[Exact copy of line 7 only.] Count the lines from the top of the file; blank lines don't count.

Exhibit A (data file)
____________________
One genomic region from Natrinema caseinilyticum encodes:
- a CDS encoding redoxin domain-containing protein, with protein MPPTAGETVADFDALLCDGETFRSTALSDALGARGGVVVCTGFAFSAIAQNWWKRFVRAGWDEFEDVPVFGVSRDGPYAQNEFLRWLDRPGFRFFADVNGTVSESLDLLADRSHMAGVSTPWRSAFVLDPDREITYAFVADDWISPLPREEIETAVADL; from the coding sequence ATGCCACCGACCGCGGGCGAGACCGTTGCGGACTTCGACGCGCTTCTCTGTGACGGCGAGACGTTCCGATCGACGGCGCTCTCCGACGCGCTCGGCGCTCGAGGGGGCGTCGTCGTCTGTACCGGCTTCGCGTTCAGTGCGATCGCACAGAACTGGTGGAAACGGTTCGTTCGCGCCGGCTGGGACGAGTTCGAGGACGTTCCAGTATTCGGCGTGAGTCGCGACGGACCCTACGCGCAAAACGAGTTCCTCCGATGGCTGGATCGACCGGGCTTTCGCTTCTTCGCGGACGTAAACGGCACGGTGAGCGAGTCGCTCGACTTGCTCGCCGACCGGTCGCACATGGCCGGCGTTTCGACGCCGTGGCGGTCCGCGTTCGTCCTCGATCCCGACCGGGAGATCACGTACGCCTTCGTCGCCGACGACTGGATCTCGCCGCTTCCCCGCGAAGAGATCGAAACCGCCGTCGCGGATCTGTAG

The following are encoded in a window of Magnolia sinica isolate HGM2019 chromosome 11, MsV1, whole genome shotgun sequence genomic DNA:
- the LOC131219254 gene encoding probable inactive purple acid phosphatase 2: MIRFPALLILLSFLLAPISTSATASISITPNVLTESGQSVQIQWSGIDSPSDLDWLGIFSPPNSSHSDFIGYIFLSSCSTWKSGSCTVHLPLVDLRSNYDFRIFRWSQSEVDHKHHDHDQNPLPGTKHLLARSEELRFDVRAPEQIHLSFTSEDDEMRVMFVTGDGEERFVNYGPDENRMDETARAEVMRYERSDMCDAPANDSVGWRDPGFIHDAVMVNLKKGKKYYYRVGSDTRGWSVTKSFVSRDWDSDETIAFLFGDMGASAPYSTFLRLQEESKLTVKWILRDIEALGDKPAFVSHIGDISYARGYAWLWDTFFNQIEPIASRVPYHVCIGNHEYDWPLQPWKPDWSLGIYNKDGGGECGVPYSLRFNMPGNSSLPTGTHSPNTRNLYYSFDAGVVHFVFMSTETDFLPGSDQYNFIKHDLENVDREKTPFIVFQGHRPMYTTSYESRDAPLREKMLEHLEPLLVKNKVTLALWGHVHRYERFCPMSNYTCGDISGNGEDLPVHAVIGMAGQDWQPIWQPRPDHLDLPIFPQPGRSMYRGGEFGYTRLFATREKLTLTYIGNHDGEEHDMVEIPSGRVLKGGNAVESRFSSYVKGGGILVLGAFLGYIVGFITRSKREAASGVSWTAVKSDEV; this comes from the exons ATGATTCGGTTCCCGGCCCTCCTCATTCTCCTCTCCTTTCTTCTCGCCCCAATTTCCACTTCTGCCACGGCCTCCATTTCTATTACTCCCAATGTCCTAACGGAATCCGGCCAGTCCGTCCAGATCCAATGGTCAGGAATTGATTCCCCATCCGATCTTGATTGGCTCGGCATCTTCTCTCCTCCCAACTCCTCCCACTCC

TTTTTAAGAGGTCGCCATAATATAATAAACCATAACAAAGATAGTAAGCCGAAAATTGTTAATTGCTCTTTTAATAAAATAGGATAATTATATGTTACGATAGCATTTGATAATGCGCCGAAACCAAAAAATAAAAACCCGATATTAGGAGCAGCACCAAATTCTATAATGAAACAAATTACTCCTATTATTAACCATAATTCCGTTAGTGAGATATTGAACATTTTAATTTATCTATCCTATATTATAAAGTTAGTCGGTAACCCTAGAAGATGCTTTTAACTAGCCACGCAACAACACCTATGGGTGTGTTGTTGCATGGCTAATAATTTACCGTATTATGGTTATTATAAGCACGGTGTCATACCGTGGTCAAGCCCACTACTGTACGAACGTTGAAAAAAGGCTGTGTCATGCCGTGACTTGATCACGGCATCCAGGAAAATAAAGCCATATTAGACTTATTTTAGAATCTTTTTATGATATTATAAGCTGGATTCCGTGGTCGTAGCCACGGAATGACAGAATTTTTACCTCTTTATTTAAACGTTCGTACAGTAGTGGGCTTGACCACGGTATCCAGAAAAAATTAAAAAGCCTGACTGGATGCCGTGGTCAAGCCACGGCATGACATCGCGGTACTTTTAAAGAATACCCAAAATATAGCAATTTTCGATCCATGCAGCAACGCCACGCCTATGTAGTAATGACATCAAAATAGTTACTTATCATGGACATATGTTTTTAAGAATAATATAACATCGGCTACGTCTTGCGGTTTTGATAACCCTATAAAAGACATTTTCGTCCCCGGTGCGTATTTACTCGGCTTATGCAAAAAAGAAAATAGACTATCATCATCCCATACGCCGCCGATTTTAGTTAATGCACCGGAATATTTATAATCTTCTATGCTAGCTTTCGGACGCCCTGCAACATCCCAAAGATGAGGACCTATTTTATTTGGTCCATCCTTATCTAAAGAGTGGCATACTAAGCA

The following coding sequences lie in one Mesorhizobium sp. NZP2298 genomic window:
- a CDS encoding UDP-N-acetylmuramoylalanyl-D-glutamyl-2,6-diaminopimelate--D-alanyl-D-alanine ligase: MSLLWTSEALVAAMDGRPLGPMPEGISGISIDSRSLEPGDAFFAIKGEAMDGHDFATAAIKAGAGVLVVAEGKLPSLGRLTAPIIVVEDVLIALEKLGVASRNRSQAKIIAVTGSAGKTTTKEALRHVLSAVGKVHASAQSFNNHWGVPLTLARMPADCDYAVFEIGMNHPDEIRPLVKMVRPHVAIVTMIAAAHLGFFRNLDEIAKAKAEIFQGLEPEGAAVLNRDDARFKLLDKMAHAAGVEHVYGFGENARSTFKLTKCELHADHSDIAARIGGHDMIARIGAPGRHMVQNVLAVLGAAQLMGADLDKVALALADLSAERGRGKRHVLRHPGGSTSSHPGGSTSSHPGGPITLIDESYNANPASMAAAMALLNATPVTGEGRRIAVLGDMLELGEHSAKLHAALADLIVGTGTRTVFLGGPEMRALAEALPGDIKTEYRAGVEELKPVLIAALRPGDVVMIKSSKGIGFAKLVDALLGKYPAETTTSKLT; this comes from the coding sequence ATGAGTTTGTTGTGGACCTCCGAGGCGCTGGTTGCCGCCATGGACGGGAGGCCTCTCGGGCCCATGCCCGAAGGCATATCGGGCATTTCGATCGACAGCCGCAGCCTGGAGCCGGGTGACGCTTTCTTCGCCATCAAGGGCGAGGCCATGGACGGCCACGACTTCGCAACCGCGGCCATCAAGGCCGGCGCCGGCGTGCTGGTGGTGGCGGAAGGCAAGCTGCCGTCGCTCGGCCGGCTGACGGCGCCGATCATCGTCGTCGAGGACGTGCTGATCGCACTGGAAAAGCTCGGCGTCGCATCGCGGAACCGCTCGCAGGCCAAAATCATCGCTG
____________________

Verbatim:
- a CDS encoding UDP-N-acetylmuramoylalanyl-D-glutamyl-2,6-diaminopimelate--D-alanyl-D-alanine ligase: MSLLWTSEALVAAMDGRPLGPMPEGISGISIDSRSLEPGDAFFAIKGEAMDGHDFATAAIKAGAGVLVVAEGKLPSLGRLTAPIIVVEDVLIALEKLGVASRNRSQAKIIAVTGSAGKTTTKEALRHVLSAVGKVHASAQSFNNHWGVPLTLARMPADCDYAVFEIGMNHPDEIRPLVKMVRPHVAIVTMIAAAHLGFFRNLDEIAKAKAEIFQGLEPEGAAVLNRDDARFKLLDKMAHAAGVEHVYGFGENARSTFKLTKCELHADHSDIAARIGGHDMIARIGAPGRHMVQNVLAVLGAAQLMGADLDKVALALADLSAERGRGKRHVLRHPGGSTSSHPGGSTSSHPGGPITLIDESYNANPASMAAAMALLNATPVTGEGRRIAVLGDMLELGEHSAKLHAALADLIVGTGTRTVFLGGPEMRALAEALPGDIKTEYRAGVEELKPVLIAALRPGDVVMIKSSKGIGFAKLVDALLGKYPAETTTSKLT; this comes from the coding sequence ATGAGTTTGTTGTGGACCTCCGAGGCGCTGGTTGCCGCCATGGACGGGAGGCCTCTCGGGCCCATGCCCGAAGGCATATCGGGCATTTCGATCGACAGCCGCAGCCTGGAGCCGGGTGACGCTTTCTTCGCCATCAAGGGCGAGGCCATGGACGGCCACGACTTCGCAACCGCGGCCATCAAGGCCGGCGCCGGCGTGCTGGTGGTGGCGGAAGGCAAGCTGCCGTCGCTCGGCCGGCTGACGGCGCCGATCATCGTCGTCGAGGACGTGCTGATCGCACTGGAAAAGCTCGGCGTCGCATCGCGGAACCGCTCGCAGGCCAAAATCATCGCTG